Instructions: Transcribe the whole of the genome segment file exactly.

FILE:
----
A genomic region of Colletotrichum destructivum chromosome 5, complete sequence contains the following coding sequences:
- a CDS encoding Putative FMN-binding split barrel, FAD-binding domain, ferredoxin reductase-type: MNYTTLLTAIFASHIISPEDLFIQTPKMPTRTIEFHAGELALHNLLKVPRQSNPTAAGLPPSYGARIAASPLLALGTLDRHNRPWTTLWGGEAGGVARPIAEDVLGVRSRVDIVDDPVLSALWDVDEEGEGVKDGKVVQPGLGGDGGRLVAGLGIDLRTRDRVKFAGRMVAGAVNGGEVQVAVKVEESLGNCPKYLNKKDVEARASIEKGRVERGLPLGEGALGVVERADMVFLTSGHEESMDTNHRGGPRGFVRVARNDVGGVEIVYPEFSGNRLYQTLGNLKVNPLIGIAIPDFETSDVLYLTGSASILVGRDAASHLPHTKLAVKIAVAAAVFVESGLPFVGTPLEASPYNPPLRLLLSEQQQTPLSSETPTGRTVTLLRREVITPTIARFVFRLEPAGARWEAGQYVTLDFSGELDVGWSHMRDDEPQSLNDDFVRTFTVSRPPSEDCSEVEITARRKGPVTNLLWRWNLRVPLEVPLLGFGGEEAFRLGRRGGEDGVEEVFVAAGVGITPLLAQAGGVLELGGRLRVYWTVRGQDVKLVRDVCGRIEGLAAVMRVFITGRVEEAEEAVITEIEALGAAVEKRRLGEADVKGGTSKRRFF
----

A genomic region of Colletotrichum destructivum chromosome 5, complete sequence contains the following coding sequences:
- a CDS encoding Putative FMN-binding split barrel, FAD-binding domain, ferredoxin reductase-type: MNYTTLLTAIFASHIISPEDLFIQTPKMPTRTIEFHAGELALHNLLKVPRQSNPTAAGLPPSYGARIAASPLLALGTLDRHNRPWTTLWGGEAGGVARPIAEDVLGVRSRVDIVDDPVLSALWDVDEEGEGVKDGKVVQPGLGGDGGRLVAGLGIDLRTRDRVKFAGRMVAGAVNGGEVQVAVKVEESLGNCPKYLNKKDVEARASIEKGRVERGLPLGEGALGVVERADMVFLTSGHEESMDTNHRGGPRGFVRVARNDVGGVEIVYPEFSGNRLYQTLGNLKVNPLIGIAIPDFETSDVLYLTGSASILVGRDAASHLPHTKLAVKIAVAAAVFVESGLPFVGTPLEASPYNPPLRLLLSEQQQTPLSSETPTGRTVTLLRREVITPTIARFVFRLEPAGARWEAGQYVTLDFSGELDVGWSHMRDDEPQSLNDDFVRTFTVSRPPSEDCSEVEITARRKGPVTNLLWRWNLRVPLEVPLLGFGGEEAFRLGRRGGEDGVEEVFVAAGVGITPLLAQAGGVLELGGRLRVYWTVRGQDVKLVRDVCGRIEGLAAVMRVFITGRVEEAEEAVITEIEALGAAVEKRRLGEADVKGGTSKRRFF